A suite of GCSE science courses developed in partnership with the University of York

Midlands reports

Iqra School, Oxford
Gosford Hill School, Oxfordshire
Wycombe High School, Buckinghamshire

The Marches School, Shropshire

Report from Iqra School, Oxford

Dr P. Chaure writes

We've been starting GCSE Science in Year 9, following this with GCSE Science in Year 10 and GCSE Additional Science in Year 11. Some students have also choosen Separate Science Biology GCSE. For those students taking only one GCSE in science, GCSE Science is the perfect course. It is engaging and relevant, and students can relate to it.
We find the whole package so flexible and interesting to teach and learn. It suits the school structure and Islamic ethos, and we have valuable disucussions and debates. There are so many possibilities in terms of when students take the courses and exams. Examination entries have been easy and managable, due to Interchange.

We managed to complete GCSE Science Case studies in Year 10, Practical Data analysis will be completed along with GCSE Additional Science Coursework in Year 11.

Overall course is great hit in our school, with 81% A*-C results. Pupils are engaged and eager to learn. These are few of the comments I got from my pupils, which makes my teaching worthwhile.

Miss, now I really like Science, I know what I am doing and when ever I see my mum's washing-up cupboard, I can tell her what are those chemicals and what they do.

Nowadays I watch the news and understand what they are saying, I can tell my parents my views about different issues, such as IVF, global warming,cancer research, things like these.

Post-16 some students will go on to AS/A-levels in Biology, Chemistry, Physics, and Additional or Applied Science.

Report from Gosford Hill School, Oxfordshire

Head of Science Helen Reynolds writes ...

I am really, really enjoying teaching the new GCSE science specifications. It has been a breath of fresh air to be teaching my students the skills and content that will be of use to them in their everyday lives.

Throughout the year it has be a joy to see that students do in class in GCSE Science the kinds of topics that they see in the media: climate change, drug testing, Litvinenko. Students can understand that it is probably a useful strategy to approach media stories as just that, stories, until shown to be otherwise by the evidence presented. They show a healthy level of skepticism. They come into school having watched a programme such as the Panorama Wi-Fi with a list of reasons why the views may not be representative of the evidence available. But not just that. They are interested in how you could get data that would enable you to make a judgement.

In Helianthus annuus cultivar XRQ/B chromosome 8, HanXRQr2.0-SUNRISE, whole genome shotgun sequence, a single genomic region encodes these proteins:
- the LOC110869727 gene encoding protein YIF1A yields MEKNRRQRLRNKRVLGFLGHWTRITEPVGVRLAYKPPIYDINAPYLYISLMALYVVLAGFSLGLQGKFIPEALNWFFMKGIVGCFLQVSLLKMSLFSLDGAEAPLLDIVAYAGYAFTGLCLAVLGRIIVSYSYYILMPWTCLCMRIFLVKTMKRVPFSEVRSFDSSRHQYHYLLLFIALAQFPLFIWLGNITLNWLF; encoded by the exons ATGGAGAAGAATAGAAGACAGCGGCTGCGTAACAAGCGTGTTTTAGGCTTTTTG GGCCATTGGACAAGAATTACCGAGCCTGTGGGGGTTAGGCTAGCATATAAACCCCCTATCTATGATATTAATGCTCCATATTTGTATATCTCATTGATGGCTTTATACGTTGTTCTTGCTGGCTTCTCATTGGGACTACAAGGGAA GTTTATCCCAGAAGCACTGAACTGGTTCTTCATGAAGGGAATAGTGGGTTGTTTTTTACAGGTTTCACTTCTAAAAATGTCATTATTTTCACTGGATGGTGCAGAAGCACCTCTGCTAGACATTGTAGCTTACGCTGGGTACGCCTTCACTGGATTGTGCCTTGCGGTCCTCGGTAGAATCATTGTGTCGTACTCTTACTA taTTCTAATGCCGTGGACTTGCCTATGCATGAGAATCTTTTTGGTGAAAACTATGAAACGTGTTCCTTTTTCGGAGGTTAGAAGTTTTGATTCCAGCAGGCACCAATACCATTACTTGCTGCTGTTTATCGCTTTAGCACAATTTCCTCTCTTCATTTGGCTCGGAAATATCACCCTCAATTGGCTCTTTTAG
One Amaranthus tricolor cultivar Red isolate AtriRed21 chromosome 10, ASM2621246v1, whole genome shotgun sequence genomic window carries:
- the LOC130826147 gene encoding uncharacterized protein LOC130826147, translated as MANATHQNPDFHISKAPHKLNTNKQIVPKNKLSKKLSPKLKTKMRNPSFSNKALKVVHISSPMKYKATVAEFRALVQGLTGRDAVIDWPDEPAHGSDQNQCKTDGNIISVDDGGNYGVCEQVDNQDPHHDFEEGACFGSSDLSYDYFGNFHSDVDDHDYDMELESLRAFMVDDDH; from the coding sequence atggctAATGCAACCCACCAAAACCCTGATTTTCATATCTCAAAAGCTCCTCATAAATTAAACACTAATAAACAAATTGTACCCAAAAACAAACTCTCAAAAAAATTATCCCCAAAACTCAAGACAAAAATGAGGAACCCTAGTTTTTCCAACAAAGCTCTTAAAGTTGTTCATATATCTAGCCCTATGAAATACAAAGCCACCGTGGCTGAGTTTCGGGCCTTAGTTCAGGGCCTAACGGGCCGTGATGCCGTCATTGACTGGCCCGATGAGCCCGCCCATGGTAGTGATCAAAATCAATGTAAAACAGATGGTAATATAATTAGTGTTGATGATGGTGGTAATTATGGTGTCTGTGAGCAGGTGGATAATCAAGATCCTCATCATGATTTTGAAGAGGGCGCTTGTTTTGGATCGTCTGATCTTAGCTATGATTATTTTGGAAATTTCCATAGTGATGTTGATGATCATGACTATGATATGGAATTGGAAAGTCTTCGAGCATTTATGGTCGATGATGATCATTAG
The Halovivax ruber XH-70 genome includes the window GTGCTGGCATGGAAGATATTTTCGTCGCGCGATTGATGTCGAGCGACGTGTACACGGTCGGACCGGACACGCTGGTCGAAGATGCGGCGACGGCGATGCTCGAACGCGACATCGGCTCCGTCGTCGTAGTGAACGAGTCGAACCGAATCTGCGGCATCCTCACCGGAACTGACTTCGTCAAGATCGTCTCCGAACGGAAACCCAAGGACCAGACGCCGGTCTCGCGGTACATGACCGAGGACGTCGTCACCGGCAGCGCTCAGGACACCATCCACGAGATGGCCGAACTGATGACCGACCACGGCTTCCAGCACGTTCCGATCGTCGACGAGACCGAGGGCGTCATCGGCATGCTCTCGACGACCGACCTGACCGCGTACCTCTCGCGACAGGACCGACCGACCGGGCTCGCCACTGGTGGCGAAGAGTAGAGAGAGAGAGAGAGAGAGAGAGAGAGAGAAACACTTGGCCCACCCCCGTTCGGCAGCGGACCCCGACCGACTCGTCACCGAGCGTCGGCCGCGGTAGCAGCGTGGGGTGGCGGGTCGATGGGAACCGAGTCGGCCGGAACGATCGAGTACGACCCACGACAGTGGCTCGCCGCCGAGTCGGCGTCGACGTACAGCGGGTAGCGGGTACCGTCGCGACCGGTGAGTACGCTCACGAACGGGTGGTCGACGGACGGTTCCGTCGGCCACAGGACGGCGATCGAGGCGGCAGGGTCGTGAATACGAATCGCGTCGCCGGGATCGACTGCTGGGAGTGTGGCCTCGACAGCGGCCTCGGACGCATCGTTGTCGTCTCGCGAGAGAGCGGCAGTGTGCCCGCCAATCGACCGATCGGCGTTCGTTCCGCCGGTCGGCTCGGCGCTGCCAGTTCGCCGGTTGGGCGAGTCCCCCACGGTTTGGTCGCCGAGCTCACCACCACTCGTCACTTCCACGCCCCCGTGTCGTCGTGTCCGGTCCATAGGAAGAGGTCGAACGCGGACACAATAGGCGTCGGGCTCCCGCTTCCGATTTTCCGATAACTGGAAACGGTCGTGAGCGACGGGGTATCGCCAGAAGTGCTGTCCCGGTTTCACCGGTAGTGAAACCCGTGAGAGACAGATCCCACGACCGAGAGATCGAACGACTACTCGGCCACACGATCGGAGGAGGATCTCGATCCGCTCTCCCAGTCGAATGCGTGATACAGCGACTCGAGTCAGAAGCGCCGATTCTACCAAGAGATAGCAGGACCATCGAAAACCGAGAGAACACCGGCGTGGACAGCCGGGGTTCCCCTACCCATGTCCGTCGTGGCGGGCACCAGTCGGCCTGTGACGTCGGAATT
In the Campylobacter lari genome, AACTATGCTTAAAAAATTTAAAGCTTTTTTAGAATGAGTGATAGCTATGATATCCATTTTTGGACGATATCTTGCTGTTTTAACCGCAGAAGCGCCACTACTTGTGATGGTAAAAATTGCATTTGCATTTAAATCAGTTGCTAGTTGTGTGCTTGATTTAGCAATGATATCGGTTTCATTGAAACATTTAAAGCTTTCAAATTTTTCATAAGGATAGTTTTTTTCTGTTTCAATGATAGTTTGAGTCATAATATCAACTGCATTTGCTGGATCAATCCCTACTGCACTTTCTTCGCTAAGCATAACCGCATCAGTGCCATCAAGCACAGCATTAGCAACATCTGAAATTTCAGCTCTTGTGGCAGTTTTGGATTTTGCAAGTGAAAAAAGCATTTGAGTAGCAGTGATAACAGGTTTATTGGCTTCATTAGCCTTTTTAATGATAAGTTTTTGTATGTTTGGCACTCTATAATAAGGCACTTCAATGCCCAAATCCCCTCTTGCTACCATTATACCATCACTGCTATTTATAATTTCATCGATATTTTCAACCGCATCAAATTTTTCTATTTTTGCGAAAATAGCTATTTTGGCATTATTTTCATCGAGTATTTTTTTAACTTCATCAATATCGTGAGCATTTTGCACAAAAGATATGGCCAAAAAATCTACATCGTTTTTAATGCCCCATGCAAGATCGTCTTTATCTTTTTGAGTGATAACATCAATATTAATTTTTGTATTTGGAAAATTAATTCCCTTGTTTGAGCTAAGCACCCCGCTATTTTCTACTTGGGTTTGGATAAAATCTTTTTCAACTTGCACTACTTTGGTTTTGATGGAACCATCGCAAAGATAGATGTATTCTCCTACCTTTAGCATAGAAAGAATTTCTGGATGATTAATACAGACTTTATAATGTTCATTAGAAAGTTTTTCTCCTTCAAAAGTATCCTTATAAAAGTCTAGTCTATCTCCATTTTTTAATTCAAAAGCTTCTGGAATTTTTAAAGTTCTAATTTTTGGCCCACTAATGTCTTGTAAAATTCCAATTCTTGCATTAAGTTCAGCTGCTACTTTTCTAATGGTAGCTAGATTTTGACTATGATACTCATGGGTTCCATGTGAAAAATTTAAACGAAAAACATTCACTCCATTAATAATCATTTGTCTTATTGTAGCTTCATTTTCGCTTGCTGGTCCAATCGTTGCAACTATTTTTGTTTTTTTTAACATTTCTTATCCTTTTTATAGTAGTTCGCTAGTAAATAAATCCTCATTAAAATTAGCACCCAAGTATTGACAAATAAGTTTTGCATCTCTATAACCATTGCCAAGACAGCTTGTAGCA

Skill development

Central to students’ ability to understand that science in the media is not necessarily presented in a helpful (or accurate) way is an understanding of what correlation and cause actually mean, how risk and benefit have a bearing on pretty much every aspect of the technological world in which they live, and how ideas arise from evidence.

I was reminded of the first of these when I pointed out to my class that there was a correlation between the people who always did their homework and high marks on the tests. George promptly pointed out that correlation isn't necessarily cause! Great stuff.

All students can access the debates in class, albeit at different levels, and this makes it very satisfying. I have been delighted to see that my bottom set can get a handle on the mobile phone issue because they understand what these mysterious wave things might be doing to their brain.

Student and teacher interest

More to the point, it has been great fun. We have whole hours where I haven't asked any questions because students are asking them. It has been so interesting to plan these lessons - and it is even interesting marking homework, to see the level of understanding not only of the science but of the wider issues.

When students are still there at the end of the lesson asking questions then something is going right.

Report from Wycombe High School, Buckinghamshire

Jane Wheeler writes

This year we've been doing GCSE Science with our year 10s, and plan that year 11s should do Additional Science next year.

In GCSE Science, the pupils have particularly valued the animations and other interactive material, and the interesting topics in the news. I am constantly impressed by pupils talking with correct terminology and understanding. But I've been adding more practical work to the GCSE Science course.

Post-16 we hope to continue to attract about 150 biologists, 120 chemists, and more than 30 physics.

Report from The Marches School

Report from the Marches School & Technology College, Shropshire, June 2007

Anthony Snowden reports on the GCSE Science course ...

This year we have been running the GCSE Science course and Entry Level. Next year we plan to run the same courses for year 10, and Additional Science and Additional Applied Science for Year 11.

The year 10s have valued the relevance of the GCSE Science course, the opportunity for pupil input, and the transferable skills they've learnt.

Staff have valued the new ideas and found the GCSE Science course stimulating to teach.

We're finding some of the coursework challenging, tweaking activities so as to make them into good data tasks.

About a 30% of our pupils will go on to A-level, and about 50 out of 160 will go on to Science A-levels.

Quote from a parents' evening last term

"You have made life at home more difficult - my daughter now knows how to construct an effective argument!"